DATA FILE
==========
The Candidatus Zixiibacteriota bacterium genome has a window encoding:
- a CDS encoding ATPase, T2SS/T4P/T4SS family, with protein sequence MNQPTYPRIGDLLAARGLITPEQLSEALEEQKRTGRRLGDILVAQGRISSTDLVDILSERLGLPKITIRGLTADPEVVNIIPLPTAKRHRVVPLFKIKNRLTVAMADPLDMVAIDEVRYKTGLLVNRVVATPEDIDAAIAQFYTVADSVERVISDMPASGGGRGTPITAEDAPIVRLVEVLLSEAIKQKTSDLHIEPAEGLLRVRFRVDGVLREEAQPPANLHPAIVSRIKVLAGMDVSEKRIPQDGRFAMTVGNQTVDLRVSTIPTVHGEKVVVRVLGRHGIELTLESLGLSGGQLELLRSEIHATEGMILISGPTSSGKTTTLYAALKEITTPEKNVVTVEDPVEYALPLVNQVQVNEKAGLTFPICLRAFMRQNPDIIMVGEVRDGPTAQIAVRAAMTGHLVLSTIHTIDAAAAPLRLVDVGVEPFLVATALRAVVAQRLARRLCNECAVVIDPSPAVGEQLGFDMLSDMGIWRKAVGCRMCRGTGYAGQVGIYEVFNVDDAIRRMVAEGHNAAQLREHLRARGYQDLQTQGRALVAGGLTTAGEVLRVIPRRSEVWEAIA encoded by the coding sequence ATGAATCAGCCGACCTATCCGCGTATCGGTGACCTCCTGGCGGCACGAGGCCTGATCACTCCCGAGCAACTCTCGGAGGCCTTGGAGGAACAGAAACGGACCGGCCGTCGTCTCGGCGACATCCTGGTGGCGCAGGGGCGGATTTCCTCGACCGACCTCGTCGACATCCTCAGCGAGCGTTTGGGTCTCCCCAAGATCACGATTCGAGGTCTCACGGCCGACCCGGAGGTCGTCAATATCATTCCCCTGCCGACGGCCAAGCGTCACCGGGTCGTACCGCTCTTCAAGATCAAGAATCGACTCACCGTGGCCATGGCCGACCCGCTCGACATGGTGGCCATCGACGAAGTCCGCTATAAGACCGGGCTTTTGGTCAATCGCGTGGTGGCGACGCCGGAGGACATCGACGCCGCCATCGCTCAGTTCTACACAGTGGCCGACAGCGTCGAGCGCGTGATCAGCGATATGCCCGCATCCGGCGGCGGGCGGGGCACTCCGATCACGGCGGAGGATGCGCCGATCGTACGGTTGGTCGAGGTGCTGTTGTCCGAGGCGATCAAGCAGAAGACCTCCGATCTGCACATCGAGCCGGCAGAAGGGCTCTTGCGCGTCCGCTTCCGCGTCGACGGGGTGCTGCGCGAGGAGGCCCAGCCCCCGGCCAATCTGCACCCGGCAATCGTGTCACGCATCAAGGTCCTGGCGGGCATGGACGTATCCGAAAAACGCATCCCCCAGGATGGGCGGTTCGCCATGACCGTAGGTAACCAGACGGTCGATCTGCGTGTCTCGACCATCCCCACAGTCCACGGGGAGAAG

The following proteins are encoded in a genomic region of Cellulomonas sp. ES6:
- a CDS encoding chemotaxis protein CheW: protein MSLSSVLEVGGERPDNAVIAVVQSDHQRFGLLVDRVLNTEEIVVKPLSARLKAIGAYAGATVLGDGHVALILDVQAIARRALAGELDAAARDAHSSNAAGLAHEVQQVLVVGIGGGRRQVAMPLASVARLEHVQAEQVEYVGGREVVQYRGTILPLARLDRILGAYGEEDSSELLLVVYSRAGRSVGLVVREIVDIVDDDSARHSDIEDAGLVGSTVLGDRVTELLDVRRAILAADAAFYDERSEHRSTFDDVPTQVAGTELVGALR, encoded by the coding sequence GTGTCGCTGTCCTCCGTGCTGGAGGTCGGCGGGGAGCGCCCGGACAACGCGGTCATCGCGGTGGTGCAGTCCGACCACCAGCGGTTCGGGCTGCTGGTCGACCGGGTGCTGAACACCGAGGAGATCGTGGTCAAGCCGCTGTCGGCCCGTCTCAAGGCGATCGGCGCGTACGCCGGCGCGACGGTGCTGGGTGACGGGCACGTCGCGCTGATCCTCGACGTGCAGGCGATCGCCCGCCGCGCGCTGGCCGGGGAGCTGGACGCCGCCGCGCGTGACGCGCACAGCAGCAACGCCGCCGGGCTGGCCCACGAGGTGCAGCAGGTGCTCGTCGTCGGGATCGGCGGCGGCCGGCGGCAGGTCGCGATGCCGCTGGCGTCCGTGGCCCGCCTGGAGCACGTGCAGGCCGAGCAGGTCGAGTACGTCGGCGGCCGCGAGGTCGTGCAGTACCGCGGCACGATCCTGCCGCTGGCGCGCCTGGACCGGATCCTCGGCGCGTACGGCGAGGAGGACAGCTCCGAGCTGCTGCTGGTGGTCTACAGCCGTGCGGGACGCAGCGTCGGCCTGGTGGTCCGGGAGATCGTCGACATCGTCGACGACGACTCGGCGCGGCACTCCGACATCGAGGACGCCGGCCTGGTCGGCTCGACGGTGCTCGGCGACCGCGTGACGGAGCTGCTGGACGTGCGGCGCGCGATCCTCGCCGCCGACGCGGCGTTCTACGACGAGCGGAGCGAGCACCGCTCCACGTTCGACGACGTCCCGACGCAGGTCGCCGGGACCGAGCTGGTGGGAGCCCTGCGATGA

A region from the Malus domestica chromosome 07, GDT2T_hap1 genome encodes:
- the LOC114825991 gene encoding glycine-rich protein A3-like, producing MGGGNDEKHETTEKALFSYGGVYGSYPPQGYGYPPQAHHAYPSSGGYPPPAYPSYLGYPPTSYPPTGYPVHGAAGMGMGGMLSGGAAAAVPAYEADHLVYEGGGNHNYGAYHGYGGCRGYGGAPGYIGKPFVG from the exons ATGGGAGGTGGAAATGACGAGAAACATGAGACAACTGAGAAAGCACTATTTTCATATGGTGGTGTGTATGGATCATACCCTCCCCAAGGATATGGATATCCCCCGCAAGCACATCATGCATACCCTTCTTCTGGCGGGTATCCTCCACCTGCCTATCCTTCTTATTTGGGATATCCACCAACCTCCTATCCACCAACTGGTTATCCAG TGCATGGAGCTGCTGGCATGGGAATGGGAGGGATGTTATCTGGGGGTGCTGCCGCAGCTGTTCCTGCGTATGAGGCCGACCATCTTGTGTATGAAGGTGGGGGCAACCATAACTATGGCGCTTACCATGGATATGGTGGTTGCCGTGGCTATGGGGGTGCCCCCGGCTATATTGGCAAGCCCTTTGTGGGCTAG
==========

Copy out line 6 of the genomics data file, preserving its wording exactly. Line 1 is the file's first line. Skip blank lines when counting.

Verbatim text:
- the LOC114825991 gene encoding glycine-rich protein A3-like, producing MGGGNDEKHETTEKALFSYGGVYGSYPPQGYGYPPQAHHAYPSSGGYPPPAYPSYLGYPPTSYPPTGYPVHGAAGMGMGGMLSGGAAAAVPAYEADHLVYEGGGNHNYGAYHGYGGCRGYGGAPGYIGKPFVG from the exons ATGGGAGGTGGAAATGACGAGAAACATGAGACAACTGAGAAAGCACTATTTTCATATGGTGGTGTGTATGGATCATACCCTCCCCAAGGATATGGATATCCCCCGCAAGCACATCATGCATACCCTTCTTCTGGCGGGTATCCTCCACCTGCCTATCCTTCTTATTTGGGATATCCACCAACCTCCTATCCACCAACTGGTTATCCAG TGCATGGAGCTGCTGGCATGGGAATGGGAGGGATGTTATCTGGGGGTGCTGCCGCAGCTGTTCCTGCGTATGAGGCCGACCATCTTGTGTATGAAGGTGGGGGCAACCATAACTATGGCGCTTACCATGGATATGGTGGTTGCCGTGGCTATGGGGGTGCCCCCGGCTATATTGGCAAGCCCTTTGTGGGCTAG